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Carbines and AD Gun Missiles System

Despite the ongoing fierce stand-off with China at the LAC, Defence Ministry cancels tenders for carbines and air defence systems for the Indian Army which will now be procured locally as the focus is on Atmanirbhar Bharat.

September 19, 2020 By Lt. General P.C. Katoch (Retd) Photo(s): By, SP Guide Pubns
The Author is Former Director General of Information Systems and A Special Forces Veteran, Indian Army



According to media the government “has a plan to withdraw” the Request for Proposals (RFPs) of two critical programs. One is the $3 billion Self-Propelled Air Defence Gun Missile System (SPAD-GMS) deal and the other is the Fast Track Procurement (FTP) of Close Quarter Carbines. This was reportedly apparent at the end of a high-level meeting in the Ministry of Defence (MoD) recently. The manner in which this has come into media indicates that a firm decision to this effect has already been taken. In fact, a media report quoted high placed sources (MoD officials?) in saying, “Two critical programmes which have been getting delayed for various reasons are expected to be closed and these will now be made locally in an effort to ensure that the Indian Armed Forces’ dependency on imports is cut down. At the end of the meeting, it has been decided that the focus will be on `Atmanirbhar Bharat’ and announcement to this effect will be made soon.”

The fact that this decision has come at a time when we are locked up in a fierce standoff in Ladakh with China and Beijing is likely to up the ante to a limited war, there may be much more than meets the eye especially since the call for self-sufficiency was not given by the Prime Minister yesterday. Finances didn’t appear in short supply considering the series of defence procurements announced since the Chinese aggression in May as also the Rs 20,000 crore Central Vista Project going through. But possibly the Finance Minister presiding over the rapid decline in economy which is becoming more and more apparent with GDP having gone down 23.5 per cent in the last quarter, decided that the best place to strike the axe is the Army, which is not surprising given her disdain for the Army in her earlier avatar as Defence Minister. The irony is that even import of personnel weapon like Close Quarter Carbines meeting only partial requirement of the Army is axed despite ordnance factories not having produced a worthwhile model past 73 years. More important is the required urgency for equipping the troops facing the PLA and Pakistani army at this juncture.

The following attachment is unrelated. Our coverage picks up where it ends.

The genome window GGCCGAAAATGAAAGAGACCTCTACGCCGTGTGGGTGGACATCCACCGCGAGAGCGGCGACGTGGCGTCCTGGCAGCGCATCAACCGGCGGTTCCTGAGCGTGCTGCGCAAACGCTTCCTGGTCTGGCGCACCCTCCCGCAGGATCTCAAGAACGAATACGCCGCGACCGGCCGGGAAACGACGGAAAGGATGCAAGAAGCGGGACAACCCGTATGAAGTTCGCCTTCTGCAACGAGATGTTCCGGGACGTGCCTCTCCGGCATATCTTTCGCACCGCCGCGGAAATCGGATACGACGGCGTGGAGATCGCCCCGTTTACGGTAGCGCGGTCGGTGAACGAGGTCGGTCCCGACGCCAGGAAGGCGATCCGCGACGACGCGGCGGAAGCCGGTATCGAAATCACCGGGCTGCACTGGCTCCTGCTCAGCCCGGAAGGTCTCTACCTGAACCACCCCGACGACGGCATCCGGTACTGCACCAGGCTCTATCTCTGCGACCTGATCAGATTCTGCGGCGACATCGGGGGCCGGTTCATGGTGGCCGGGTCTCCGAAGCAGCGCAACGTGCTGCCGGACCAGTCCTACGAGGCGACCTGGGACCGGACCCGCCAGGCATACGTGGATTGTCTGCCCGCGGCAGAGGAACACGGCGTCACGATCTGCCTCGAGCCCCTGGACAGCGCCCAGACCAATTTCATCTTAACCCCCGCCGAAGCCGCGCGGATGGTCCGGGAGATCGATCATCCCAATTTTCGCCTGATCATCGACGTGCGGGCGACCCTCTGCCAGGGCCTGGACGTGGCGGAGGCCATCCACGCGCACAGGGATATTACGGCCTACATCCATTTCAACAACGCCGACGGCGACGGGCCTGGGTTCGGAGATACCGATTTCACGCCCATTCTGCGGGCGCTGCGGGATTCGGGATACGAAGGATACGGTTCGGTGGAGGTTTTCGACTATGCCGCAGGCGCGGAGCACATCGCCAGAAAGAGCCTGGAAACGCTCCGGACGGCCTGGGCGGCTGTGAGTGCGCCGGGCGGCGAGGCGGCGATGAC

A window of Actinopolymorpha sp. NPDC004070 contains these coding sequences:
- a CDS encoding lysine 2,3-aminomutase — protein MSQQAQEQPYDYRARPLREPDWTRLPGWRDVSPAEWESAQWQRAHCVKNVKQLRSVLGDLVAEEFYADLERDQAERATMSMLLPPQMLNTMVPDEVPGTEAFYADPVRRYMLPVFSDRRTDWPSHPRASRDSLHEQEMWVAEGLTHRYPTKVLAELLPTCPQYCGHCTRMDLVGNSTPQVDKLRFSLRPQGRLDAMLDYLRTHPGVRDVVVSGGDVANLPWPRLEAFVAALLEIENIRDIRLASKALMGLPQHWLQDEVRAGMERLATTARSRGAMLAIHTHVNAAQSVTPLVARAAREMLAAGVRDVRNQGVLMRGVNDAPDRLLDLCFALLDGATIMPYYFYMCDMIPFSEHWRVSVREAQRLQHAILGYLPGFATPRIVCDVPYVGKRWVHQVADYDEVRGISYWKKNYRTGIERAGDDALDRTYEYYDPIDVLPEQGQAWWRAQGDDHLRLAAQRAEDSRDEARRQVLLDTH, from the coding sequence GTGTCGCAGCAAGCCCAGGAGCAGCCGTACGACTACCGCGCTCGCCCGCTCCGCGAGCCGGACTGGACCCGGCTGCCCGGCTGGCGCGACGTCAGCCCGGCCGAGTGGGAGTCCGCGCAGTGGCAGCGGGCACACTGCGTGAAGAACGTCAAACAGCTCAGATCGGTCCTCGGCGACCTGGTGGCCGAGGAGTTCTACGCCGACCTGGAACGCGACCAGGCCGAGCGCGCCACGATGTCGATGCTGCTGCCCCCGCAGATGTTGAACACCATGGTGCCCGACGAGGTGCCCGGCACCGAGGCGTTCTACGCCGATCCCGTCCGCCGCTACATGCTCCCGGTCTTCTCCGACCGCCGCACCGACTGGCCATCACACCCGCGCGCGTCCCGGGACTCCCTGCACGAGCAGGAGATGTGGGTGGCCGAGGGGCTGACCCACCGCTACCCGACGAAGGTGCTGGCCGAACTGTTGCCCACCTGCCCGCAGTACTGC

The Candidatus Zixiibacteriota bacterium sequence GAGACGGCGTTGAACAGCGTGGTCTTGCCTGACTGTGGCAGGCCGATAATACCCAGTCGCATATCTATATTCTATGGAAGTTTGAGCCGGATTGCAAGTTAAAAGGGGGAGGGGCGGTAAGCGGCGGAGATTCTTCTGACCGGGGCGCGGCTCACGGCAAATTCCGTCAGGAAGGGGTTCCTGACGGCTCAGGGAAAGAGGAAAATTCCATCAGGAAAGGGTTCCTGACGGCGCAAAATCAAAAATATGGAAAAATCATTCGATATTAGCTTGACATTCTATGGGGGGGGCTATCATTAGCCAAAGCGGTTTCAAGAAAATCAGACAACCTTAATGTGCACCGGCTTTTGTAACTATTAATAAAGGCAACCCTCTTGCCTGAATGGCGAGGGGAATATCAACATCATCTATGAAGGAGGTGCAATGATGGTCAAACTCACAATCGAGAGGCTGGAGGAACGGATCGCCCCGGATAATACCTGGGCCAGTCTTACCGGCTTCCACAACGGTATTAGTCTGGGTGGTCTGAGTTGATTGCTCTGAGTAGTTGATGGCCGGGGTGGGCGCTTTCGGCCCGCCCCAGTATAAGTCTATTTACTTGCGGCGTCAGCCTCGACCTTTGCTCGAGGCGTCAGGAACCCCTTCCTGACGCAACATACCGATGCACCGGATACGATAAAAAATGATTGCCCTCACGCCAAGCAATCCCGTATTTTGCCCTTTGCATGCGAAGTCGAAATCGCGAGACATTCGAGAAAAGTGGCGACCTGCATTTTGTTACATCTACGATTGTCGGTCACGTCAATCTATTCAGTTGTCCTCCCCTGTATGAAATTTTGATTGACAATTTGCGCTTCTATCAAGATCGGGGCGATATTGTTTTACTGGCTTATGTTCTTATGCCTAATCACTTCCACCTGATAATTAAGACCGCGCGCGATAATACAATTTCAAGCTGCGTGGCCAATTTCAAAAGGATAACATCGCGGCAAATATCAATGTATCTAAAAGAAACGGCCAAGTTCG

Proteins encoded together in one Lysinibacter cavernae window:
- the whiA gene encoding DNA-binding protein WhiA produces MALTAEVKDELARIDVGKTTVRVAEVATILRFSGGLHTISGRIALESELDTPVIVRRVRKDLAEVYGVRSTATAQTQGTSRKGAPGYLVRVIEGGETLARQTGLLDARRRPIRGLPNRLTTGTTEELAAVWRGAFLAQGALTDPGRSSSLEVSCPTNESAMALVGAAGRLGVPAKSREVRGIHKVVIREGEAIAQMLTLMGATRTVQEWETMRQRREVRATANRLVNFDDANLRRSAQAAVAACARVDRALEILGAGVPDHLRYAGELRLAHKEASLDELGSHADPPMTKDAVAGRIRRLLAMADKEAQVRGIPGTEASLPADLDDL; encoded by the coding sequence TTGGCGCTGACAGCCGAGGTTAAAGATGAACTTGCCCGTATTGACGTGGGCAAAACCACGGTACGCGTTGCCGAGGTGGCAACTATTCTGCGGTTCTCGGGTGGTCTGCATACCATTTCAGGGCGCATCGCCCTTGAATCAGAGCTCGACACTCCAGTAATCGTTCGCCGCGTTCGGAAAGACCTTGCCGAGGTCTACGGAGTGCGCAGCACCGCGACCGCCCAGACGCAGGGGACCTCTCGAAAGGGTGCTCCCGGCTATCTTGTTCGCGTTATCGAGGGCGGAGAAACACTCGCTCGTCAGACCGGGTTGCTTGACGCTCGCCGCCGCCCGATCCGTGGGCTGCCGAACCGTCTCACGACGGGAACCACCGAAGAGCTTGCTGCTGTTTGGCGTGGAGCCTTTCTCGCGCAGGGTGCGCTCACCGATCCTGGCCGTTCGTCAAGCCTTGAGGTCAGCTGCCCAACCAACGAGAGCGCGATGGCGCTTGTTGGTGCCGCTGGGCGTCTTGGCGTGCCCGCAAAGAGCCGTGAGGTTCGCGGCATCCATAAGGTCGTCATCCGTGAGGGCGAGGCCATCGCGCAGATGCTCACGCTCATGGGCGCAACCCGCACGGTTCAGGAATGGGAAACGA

Despite the Army making representations to the Chief of Defence Staff (CDS) by explaining the critical need for the Close Quarter Carbines, plans to cancel the RFP for 93,895 carbines is happening

Media reveals that despite the Army making representations to the Chief of Defence Staff (CDS) by explaining the critical need for the Close Quarter Carbines, plans to cancel the RFP for 93,895 carbines is happening. Their procurement was already delayed inordinately even though they were to come through the FTP route from the UAE-based Caracal. Ironically, politico-bureaucratic diktat is gospel truth for the CDS that he has proved time and again. Media reports that a fresh RFP for Close Quarter Carbines is expected to be issued sometime “next year” covering the overall requirement of 3.5 lakh carbines that will include the quantity 93,895 which should have been imported on immediate basis in view of the standoff and the “long haul” envisaged. For the bureaucracy importing 93,895 carbines is small contract and the ‘cuts’ being small, is inconsequential. How many years will it take for the Army now to be provisioned with the new Close Quarter Carbines is anybody’s guess?